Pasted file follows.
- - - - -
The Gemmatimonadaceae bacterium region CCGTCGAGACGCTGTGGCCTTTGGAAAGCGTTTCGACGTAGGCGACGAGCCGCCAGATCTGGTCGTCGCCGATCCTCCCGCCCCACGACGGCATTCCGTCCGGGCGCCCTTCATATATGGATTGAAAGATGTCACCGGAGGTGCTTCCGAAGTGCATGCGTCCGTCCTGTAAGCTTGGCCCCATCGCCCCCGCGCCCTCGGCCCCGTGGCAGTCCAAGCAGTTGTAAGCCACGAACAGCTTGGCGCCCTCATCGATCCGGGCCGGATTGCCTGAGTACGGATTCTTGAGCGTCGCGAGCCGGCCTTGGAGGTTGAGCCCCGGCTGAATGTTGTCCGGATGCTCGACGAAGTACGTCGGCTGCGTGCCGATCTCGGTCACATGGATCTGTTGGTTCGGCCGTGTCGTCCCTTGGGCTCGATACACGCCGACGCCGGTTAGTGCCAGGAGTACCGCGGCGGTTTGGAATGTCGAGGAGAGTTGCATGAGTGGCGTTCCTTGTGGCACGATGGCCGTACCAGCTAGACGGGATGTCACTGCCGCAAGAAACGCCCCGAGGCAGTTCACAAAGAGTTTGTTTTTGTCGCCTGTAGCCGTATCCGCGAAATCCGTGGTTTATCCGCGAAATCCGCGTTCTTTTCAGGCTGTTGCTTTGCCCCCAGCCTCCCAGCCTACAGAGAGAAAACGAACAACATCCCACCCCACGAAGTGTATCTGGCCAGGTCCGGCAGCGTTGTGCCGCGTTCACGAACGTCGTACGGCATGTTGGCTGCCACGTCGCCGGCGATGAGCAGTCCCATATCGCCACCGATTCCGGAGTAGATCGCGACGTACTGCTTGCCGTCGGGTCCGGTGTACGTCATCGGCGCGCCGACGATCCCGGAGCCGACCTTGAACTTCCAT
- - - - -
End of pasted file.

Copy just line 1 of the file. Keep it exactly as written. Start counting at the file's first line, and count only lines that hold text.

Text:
The Gemmatimonadaceae bacterium region CCGTCGAGACGCTGTGGCCTTTGGAAAGCGTTTCGACGTAGGCGACGAGCCGCCAGATCTGGTCGTCGCCGATCCTCCCGCCCCACGACGGCATTCCGTCCGGGCGCCCTTCATATATGGATTGAAAGATGTCACCGGAGGTGCTTCCGAAGTGCATGCGTCCGTCCTGTAAGCTTGGCCCCATCGCCCCCGCGCCCTCGGCCCCGTGGCAGTCCAAGCAGTTGTAAGCCACGAACAGCTTGGCGCCCTCATCGATCCGGGCCGGATTGCCTGAGTACGGATTCTTGAGCGTCGCGAGCCGGCCTTGGAGGTTGAGCCCCGGCTGAATGTTGTCCGGATGCTCGACGAAGTACGTCGGCTGCGTGCCGATCTCGGTCACATGGATCTGTTGGTTCGGCCGTGTCGTCCCTTGGGCTCGATACACGCCGACGCCGGTTAGTGCCAGGAGTACCGCGGCGGTTTGGAATGTCGAGGAGAGTTGCATGAGTGGCGTTCCTTGTGGCACGATGGCCGTACCAGCTAGACGGGATGTCACTGCCGCAAGAAACGCCCCGAGGCAGTTCACAAAGAGTTTGTTTTTGTCGCCTGTAGCCGTATCCGCGAAATCCGTGGTTTATCCGCGAAATCCGCGTTCTTTTCAGGCTGTTGCTTTGCCCCCAGCCTCCCAGCCTACAGAGAGAAAACGAACAACATCCCACCCCACGAAGTGTATCTGGCCAGGTCCGGCAGCGTTGTGCCGCGTTCACGAACGTCGTACGGCATGTTGGCTGCCACGTCGCCGGCGATGAGCAGTCCCATATCGCCACCGATTCCGGAGTAGATCGCGACGTACTGCTTGCCGTCGGGTCCGGTGTACGTCATCGGCGCGCCGACGATCCCGGAGCCGACCTTGAACTTCCAT